Latest CPA forecast shows industry output will fall for the rest of 2010 and into 2011
The UK construction industry looks set to fall back into recession despite strong growth in the first six months of the year.
According to the latest forecast by the Construction Products Association (CPA) output will fall in the remaining months of this year and will continue to decline into the first part of 2011.
In 2009 the construction industry suffered its sharpest fall in output since 1974. It has rebounded in the first six months of this year, however the CPA warns that the figures are deceptive and are the result of the last government’s fiscal stimulus combined with a tentative recovery in the housing market and the start of a number of major projects in the run up to the election. It addsi it is not the basis for a long-term recovery.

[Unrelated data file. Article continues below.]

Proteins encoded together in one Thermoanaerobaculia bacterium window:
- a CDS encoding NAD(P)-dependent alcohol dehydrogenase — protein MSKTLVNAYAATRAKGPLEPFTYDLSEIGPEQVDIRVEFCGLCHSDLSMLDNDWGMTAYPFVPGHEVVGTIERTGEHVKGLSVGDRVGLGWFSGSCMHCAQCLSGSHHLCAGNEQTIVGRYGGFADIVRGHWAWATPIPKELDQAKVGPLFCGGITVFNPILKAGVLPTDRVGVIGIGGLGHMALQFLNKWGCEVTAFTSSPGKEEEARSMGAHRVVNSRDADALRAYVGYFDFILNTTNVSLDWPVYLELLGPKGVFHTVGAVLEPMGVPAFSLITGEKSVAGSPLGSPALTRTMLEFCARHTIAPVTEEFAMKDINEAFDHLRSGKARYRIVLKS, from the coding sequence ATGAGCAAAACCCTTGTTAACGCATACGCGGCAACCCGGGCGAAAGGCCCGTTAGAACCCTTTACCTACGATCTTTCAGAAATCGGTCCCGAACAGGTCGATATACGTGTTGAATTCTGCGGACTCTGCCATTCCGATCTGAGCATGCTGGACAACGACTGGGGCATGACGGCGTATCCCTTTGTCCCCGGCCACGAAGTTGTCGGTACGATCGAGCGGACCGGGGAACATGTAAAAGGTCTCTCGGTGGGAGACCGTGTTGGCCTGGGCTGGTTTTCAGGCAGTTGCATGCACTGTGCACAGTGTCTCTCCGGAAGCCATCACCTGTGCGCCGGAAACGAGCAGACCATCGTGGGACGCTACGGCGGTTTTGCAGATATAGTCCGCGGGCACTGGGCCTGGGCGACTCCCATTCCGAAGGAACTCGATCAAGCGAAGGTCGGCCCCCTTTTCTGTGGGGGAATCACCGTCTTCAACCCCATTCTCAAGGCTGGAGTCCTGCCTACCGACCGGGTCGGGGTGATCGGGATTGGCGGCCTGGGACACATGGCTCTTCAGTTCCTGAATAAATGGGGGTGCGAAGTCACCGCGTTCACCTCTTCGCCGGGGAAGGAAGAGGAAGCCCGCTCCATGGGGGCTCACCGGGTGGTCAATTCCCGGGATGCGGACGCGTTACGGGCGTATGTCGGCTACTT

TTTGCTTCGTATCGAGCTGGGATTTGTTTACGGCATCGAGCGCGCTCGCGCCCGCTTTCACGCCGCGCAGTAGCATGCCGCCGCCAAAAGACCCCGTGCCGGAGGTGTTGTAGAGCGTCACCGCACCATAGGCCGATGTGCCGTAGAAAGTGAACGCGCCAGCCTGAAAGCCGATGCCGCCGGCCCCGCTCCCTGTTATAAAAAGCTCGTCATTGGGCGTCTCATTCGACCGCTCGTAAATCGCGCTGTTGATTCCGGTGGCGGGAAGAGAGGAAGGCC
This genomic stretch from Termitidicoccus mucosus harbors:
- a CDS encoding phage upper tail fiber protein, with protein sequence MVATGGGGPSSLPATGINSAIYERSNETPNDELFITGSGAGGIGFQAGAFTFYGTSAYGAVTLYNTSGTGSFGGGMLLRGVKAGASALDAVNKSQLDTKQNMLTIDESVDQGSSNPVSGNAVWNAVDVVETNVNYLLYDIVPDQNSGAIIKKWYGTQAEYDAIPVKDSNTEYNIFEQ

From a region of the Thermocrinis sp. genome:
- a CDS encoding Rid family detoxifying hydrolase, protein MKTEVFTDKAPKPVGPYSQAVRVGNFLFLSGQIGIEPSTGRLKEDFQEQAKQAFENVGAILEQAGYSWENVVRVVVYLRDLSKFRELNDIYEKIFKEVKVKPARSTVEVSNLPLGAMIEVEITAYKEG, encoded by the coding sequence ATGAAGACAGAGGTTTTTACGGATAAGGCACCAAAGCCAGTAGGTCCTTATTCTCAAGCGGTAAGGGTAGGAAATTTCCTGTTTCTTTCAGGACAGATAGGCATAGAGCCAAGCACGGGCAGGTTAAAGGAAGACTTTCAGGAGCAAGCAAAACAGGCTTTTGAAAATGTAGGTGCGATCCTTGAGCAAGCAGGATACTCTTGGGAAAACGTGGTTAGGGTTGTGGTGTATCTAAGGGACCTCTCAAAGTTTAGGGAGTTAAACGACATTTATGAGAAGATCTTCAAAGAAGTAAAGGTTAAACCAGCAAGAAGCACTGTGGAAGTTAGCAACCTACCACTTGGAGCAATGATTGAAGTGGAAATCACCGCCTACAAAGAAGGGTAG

Michael Ankers, chief executive of the Construction Products Associatio, said: “Although 2010 as a whole is likely to be slightly better than 2009, it is very much a year of two halves with construction output slipping back in the second half of the year as a result of growing uncertainty in the housing market and cuts in public spending”.
Looking forward, Ankers said the industry needs to see strong private sector growth to offset the anticipated reduction in public investment that over the coming years.
However, the latest figures on new orders for construction work, published on Friday, show recovery in orders for private sector work go nowhere near what is needed to offset the anticipated 18% fall in public sector construction work over the next two years.
Ankers added: “Whilst we can see the prospects for a pick-up in output in 2012 and the following two years, this recovery is going be slow and hold back a more rapid growth in the wider economy. Even by 2014, output in the industry will not even have recovered to the levels it experienced in 2003.”
He called on government to recognise that spending cuts and tax rises alone will not secure long-term economic growth and to invest in essential infrastructure.